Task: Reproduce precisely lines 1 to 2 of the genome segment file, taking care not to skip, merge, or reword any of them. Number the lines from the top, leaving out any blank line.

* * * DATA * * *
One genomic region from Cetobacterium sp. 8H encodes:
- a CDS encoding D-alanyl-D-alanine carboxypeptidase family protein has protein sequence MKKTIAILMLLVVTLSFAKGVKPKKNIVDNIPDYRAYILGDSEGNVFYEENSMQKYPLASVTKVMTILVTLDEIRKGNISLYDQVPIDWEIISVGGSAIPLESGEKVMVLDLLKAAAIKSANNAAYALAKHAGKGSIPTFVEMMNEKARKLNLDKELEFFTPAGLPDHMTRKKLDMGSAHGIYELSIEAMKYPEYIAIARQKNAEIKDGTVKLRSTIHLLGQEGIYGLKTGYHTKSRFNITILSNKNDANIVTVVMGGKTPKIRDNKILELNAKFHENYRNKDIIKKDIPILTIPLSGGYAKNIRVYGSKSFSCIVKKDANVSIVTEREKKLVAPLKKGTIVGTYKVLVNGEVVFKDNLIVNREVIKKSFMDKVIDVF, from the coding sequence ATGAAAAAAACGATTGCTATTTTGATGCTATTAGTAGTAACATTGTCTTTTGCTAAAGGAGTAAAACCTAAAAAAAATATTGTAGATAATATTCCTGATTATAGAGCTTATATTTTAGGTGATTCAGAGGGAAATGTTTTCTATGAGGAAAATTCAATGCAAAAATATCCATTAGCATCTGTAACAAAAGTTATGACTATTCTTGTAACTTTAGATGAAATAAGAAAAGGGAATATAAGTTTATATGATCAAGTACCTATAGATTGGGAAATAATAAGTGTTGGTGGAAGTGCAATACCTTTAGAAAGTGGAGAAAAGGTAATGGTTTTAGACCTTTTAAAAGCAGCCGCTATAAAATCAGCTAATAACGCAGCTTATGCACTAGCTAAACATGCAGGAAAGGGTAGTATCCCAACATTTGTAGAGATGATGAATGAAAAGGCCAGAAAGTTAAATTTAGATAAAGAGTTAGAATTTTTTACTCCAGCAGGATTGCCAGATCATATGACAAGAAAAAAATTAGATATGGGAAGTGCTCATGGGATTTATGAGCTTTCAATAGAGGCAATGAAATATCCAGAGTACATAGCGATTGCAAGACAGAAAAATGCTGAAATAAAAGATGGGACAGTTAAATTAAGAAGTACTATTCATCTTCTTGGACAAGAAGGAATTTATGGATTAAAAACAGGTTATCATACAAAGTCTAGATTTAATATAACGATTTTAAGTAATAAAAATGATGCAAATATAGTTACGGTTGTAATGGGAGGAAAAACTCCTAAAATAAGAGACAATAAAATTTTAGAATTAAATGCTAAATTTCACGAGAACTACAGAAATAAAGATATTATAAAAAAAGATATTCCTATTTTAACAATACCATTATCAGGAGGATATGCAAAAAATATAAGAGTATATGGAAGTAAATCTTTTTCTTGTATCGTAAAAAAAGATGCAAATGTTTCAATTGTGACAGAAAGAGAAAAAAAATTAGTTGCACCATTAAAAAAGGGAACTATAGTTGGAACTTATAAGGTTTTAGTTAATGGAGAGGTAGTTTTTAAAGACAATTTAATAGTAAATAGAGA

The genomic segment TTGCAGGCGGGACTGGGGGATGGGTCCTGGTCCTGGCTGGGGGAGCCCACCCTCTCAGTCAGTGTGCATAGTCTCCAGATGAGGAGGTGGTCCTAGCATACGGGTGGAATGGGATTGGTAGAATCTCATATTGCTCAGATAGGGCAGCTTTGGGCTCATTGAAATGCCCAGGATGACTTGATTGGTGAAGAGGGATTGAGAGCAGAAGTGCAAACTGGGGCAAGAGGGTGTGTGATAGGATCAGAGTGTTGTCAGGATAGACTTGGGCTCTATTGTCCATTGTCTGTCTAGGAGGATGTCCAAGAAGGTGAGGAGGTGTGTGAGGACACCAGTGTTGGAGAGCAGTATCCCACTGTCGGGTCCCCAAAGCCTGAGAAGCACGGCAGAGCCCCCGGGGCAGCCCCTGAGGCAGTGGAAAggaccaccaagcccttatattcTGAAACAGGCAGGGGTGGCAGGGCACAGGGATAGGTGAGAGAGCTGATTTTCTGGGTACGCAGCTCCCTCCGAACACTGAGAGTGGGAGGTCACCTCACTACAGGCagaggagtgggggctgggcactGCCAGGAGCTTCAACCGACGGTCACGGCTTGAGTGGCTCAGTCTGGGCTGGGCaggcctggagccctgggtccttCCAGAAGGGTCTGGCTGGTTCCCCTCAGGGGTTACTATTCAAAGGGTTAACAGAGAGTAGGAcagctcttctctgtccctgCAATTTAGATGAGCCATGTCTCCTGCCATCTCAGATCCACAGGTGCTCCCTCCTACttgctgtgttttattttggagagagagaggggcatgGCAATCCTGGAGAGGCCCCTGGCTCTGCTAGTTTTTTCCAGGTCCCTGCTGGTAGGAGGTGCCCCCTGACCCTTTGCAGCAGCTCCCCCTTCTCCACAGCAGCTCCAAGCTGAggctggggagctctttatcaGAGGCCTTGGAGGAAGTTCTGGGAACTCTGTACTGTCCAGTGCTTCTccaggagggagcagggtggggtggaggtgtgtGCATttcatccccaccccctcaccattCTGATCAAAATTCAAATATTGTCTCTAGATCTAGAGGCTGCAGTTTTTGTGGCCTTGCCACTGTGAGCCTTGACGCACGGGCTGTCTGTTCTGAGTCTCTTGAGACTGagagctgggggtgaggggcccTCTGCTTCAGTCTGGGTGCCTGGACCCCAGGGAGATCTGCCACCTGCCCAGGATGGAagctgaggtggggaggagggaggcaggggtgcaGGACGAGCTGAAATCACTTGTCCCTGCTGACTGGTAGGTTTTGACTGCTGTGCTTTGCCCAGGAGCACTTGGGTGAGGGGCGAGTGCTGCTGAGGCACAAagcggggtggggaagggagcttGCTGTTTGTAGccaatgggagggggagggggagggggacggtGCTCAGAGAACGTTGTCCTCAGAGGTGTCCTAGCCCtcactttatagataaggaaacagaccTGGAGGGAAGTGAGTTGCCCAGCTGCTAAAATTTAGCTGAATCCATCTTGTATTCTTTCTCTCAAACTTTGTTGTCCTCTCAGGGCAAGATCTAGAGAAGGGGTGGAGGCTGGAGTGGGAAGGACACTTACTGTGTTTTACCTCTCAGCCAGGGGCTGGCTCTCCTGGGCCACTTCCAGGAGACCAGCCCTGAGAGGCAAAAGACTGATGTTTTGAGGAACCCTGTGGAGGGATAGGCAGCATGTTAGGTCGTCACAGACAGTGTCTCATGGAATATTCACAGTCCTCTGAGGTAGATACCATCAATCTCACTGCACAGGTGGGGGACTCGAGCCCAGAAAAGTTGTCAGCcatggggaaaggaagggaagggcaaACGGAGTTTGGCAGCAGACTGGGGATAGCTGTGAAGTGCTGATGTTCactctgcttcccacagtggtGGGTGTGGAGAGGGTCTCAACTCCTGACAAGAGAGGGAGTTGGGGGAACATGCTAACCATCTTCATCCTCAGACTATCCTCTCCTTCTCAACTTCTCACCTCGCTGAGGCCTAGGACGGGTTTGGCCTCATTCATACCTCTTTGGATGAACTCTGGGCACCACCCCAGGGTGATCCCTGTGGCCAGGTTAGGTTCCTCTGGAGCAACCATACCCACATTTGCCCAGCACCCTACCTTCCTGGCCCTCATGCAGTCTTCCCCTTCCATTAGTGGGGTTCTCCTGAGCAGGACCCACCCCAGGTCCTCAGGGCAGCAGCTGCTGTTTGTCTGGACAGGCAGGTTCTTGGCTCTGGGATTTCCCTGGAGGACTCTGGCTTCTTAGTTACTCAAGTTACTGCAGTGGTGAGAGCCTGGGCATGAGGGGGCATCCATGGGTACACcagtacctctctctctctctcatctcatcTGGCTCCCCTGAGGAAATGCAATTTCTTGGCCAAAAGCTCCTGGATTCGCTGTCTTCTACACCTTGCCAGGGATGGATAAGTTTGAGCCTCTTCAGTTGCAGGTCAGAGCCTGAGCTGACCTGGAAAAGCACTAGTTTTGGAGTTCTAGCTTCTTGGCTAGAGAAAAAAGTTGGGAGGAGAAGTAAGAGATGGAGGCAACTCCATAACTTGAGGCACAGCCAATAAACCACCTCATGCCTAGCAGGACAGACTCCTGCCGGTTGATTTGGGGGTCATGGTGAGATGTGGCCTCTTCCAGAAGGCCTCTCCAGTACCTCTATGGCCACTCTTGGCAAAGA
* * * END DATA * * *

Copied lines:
One genomic region from Cetobacterium sp. 8H encodes:
- a CDS encoding D-alanyl-D-alanine carboxypeptidase family protein has protein sequence MKKTIAILMLLVVTLSFAKGVKPKKNIVDNIPDYRAYILGDSEGNVFYEENSMQKYPLASVTKVMTILVTLDEIRKGNISLYDQVPIDWEIISVGGSAIPLESGEKVMVLDLLKAAAIKSANNAAYALAKHAGKGSIPTFVEMMNEKARKLNLDKELEFFTPAGLPDHMTRKKLDMGSAHGIYELSIEAMKYPEYIAIARQKNAEIKDGTVKLRSTIHLLGQEGIYGLKTGYHTKSRFNITILSNKNDANIVTVVMGGKTPKIRDNKILELNAKFHENYRNKDIIKKDIPILTIPLSGGYAKNIRVYGSKSFSCIVKKDANVSIVTEREKKLVAPLKKGTIVGTYKVLVNGEVVFKDNLIVNREVIKKSFMDKVIDVF, from the coding sequence ATGAAAAAAACGATTGCTATTTTGATGCTATTAGTAGTAACATTGTCTTTTGCTAAAGGAGTAAAACCTAAAAAAAATATTGTAGATAATATTCCTGATTATAGAGCTTATATTTTAGGTGATTCAGAGGGAAATGTTTTCTATGAGGAAAATTCAATGCAAAAATATCCATTAGCATCTGTAACAAAAGTTATGACTATTCTTGTAACTTTAGATGAAATAAGAAAAGGGAATATAAGTTTATATGATCAAGTACCTATAGATTGGGAAATAATAAGTGTTGGTGGAAGTGCAATACCTTTAGAAAGTGGAGAAAAGGTAATGGTTTTAGACCTTTTAAAAGCAGCCGCTATAAAATCAGCTAATAACGCAGCTTATGCACTAGCTAAACATGCAGGAAAGGGTAGTATCCCAACATTTGTAGAGATGATGAATGAAAAGGCCAGAAAGTTAAATTTAGATAAAGAGTTAGAATTTTTTACTCCAGCAGGATTGCCAGATCATATGACAAGAAAAAAATTAGATATGGGAAGTGCTCATGGGATTTATGAGCTTTCAATAGAGGCAATGAAATATCCAGAGTACATAGCGATTGCAAGACAGAAAAATGCTGAAATAAAAGATGGGACAGTTAAATTAAGAAGTACTATTCATCTTCTTGGACAAGAAGGAATTTATGGATTAAAAACAGGTTATCATACAAAGTCTAGATTTAATATAACGATTTTAAGTAATAAAAATGATGCAAATATAGTTACGGTTGTAATGGGAGGAAAAACTCCTAAAATAAGAGACAATAAAATTTTAGAATTAAATGCTAAATTTCACGAGAACTACAGAAATAAAGATATTATAAAAAAAGATATTCCTATTTTAACAATACCATTATCAGGAGGATATGCAAAAAATATAAGAGTATATGGAAGTAAATCTTTTTCTTGTATCGTAAAAAAAGATGCAAATGTTTCAATTGTGACAGAAAGAGAAAAAAAATTAGTTGCACCATTAAAAAAGGGAACTATAGTTGGAACTTATAAGGTTTTAGTTAATGGAGAGGTAGTTTTTAAAGACAATTTAATAGTAAATAGAGA